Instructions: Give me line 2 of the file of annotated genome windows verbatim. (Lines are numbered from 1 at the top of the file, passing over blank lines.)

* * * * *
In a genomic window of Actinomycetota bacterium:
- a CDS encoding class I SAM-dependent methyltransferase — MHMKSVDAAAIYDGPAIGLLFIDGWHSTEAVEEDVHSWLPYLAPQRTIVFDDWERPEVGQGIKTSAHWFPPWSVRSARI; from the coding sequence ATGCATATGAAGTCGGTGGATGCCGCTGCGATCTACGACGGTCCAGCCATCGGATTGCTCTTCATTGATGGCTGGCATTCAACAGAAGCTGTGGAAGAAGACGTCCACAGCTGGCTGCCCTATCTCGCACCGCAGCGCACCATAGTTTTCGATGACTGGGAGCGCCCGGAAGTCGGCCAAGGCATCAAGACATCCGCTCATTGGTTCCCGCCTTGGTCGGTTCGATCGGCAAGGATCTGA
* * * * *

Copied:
- a CDS encoding class I SAM-dependent methyltransferase — MHMKSVDAAAIYDGPAIGLLFIDGWHSTEAVEEDVHSWLPYLAPQRTIVFDDWERPEVGQGIKTSAHWFPPWSVRSARI; from the coding sequence ATGCATATGAAGTCGGTGGATGCCGCTGCGATCTACGACGGTCCAGCCATCGGATTGCTCTTCATTGATGGCTGGCATTCAACAGAAGCTGTGGAAGAAGACGTCCACAGCTGGCTGCCCTATCTCGCACCGCAGCGCACCATAGTTTTCGATGACTGGGAGCGCCCGGAAGTCGGCCAAGGCATCAAGACATCCGCTCATTGGTTCCCGCCTTGGTCGGTTCGATCGGCAAGGATCTGA